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hpr2302 :: Bash snippet - nullglob

After learning about the nullglob option I have started to use it

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Hosted by Dave Morriss on 2017-05-30 is flagged as Explicit and is released under a CC-BY-SA license.
Bash, shopt, nullglob, filename expansion. 4.
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Duration: 00:07:08

Bash Scripting.

This is an open series in which Hacker Public Radio Listeners can share their Bash scripting knowledge and experience with the community. General programming topics and Bash commands are explored along with some tutorials for the complete novice.

Bash snippet - nullglob

I recently did an HPR show about Bash filename expansion and described the 'shopt' command and its options. One of the options I talked about was 'nullglob' which controls what is returned from an expansion when no files match.

When 'nullglob' is enabled, and a pattern does not match, nothing is returned. When it is disabled (the default) then the pattern itself is returned.

Although I didn't think I'd ever need to, I recently wrote a script where I used 'nullglob', and thought I would share a snippet of the code to demonstrate what I did.

The script is for managing mail messages containing tag and summary updates. I use Thunderbird for my mail and have configured it to drop these messages into a directory so I can process them. I use Thunderbird's message filters to do this. A certain amount of Spam is also received, and sometimes valid messages need a bit of work before they can be processed.

The directory where the messages are saved (the spool area) is stored in the variable 'MAILDROP' earlier in the script.

  1 #
  2 # Find the files and store their names in an array. Use 'nullglob' so we get
  3 # nothing when there is nothing, then revert to the original setting
  4 #
  5 NG="$(shopt -p nullglob)"
  6 shopt -s nullglob
  7 MESSAGES=( $MAILDROP/*.eml )
  8 eval "$NG"
 10 #
 11 # Exit if there's nothing to do or report what's there
 12 #
 13 if [[ ${#MESSAGES[@]} -gt 0 ]]; then
 14     echo "Files in the spool area:"
 15     printf "%s\n" "${MESSAGES[@]}"
 16 else
 17     echo "The spool area is empty"
 18     exit
 19 fi

The variable 'NG' holds the state of 'nullglob' before the script modifies it. Remember that 'shopt -p' returns a list of commands that will revert the named options to their current state.

Next (line 6) the 'nullglob' option is enabled.

The array 'MESSAGES' is created on line 7 to hold the list of mail files found in the spool area. This is done with a pattern which matches files that end with the string '.eml'. If we didn't have 'nullglob' enabled then when there were no files the array would contain the pattern - which would be misleading.

Having collected the file details 'nullglob' is turned off by executing the command in the variable 'NG' on line 8.

You might think that the script could just turn 'nullglob' on then turn it off again when it's no longer needed. However, I prefer to use the technique I have shown here because it needs to have no knowledge of the state of the option before it's set, and restores that state afterwards.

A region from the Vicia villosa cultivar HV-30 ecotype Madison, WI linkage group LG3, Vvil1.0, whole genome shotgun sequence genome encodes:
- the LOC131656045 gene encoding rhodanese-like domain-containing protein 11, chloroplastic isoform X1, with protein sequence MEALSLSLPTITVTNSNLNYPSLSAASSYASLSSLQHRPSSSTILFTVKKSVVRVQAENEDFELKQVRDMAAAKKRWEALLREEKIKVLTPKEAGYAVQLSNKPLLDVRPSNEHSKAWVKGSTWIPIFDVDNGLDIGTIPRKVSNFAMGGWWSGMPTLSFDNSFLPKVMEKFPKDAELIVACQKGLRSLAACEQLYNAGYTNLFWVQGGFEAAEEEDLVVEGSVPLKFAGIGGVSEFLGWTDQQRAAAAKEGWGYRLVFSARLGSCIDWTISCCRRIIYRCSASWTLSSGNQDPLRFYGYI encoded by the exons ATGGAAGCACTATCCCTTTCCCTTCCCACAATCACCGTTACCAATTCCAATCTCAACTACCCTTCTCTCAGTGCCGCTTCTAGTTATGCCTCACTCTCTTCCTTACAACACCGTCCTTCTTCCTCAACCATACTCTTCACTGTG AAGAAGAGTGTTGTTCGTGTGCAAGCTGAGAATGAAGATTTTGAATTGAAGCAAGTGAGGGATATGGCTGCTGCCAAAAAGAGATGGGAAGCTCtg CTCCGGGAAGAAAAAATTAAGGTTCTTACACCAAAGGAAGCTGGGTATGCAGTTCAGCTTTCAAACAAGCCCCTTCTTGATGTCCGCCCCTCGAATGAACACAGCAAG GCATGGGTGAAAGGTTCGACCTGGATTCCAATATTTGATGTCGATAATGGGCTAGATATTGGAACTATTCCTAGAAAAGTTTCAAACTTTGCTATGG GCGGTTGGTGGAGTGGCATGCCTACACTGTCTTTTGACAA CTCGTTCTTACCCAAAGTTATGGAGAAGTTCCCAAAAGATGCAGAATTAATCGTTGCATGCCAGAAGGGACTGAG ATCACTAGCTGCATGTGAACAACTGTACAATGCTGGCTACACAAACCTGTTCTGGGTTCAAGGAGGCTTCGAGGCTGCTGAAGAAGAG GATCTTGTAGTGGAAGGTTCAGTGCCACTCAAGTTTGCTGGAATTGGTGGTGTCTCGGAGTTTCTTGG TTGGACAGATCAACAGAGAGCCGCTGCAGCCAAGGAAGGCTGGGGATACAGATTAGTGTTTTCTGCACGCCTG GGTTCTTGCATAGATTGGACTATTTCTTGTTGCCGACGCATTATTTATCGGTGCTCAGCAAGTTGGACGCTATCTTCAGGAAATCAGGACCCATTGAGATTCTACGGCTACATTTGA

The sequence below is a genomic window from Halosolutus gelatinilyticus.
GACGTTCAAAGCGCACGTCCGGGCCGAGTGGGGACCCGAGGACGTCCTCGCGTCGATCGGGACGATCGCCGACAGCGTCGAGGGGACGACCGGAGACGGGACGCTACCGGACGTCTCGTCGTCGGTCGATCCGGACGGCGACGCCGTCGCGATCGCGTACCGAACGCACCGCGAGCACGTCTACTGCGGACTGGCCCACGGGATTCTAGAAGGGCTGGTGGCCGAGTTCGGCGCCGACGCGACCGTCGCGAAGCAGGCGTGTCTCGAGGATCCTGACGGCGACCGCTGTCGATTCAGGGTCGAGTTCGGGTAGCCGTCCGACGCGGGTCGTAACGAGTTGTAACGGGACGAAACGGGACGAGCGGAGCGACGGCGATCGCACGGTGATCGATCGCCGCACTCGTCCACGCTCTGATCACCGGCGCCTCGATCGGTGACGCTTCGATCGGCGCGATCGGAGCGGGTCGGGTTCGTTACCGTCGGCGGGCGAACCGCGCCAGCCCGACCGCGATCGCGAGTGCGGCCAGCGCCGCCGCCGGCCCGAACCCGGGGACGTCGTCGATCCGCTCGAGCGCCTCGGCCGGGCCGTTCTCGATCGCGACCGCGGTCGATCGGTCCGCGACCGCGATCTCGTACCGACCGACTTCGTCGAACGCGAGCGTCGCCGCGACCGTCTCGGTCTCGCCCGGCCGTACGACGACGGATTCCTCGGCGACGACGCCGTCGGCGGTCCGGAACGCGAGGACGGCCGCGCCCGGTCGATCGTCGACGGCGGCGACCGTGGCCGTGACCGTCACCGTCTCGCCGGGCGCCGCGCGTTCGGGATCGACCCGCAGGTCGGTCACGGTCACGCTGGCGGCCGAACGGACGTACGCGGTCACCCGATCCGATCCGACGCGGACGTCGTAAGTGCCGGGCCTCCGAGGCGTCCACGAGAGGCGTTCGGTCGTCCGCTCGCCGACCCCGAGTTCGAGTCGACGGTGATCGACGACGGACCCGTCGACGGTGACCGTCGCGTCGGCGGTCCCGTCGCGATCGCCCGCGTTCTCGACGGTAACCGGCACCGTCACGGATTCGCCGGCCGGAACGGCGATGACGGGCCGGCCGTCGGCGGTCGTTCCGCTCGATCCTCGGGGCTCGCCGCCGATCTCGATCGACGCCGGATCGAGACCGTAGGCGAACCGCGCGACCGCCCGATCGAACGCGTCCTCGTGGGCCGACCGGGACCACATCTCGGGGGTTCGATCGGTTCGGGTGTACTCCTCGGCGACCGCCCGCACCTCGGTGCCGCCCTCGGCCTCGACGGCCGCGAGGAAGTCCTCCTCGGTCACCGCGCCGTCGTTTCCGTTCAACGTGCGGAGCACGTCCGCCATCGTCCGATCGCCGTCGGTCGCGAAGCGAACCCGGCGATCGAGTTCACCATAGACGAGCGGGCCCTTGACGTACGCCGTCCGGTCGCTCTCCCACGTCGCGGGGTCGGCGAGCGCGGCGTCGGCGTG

By line 13 the array 'MESSAGES' either contains a list of files or is empty. The script checks for these two cases by determining how many elements are in the array. Greater than zero means we have files to process and they are listed in lines 14 and 15. The script then goes on to do various things with the files.

If there were no files then the script reports this and exits.

That's it! This is not the only way to do this, but I like to write scripts that call as few sub-processes as I can, and this way appeals for that reason.


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Comment #1 posted on 2017-05-31 01:20:49 by clacke


I have written a few scripts in my day that do something like first putting a glob in parenthesis, then double-checking whether the array is longer than one, and if it's just length one, check that that thing is a thing and not just the wildcard.

Should have used nullglob. Next time I will!

Comment #2 posted on 2017-05-31 07:38:40 by Dave Morriss

Glad you found it useful

Yes, I'm going to use nullglob in scripts now for sure.

There may be side-effects in other parts of a script - I'm not sure - so I'll turn it off once I've finished with it.

Comment #3 posted on 2017-10-06 05:38:34 by clacke

nullglob in the wild

Happy to note that I have now used `shopt -s nullglob` professionally!

Never do it in interactive shell though, and never `set -u` either. I did so by mistake, while trouble-shooting and making a careless copy and paste.

All kinds of prompt-rendering and tab-completion will fail loudly and hilariously.

Comment #4 posted on 2017-10-07 15:57:09 by Dave Morriss

A wild nullglob appears


Delighted you've found a use for nullglob. I too have been surprised by its side-effects - presumably because stuff like Bash completion makes use of it AND doesn't enable/disable it in the way I waffled about in this episode.

There's always a slight air of "incompleteness" about Bash I feel, though it's a hell of a lot more polished than it was. I was forced to use csh and tcsh at one point in my Unix life, and boy does Bash make those shells look terrible!

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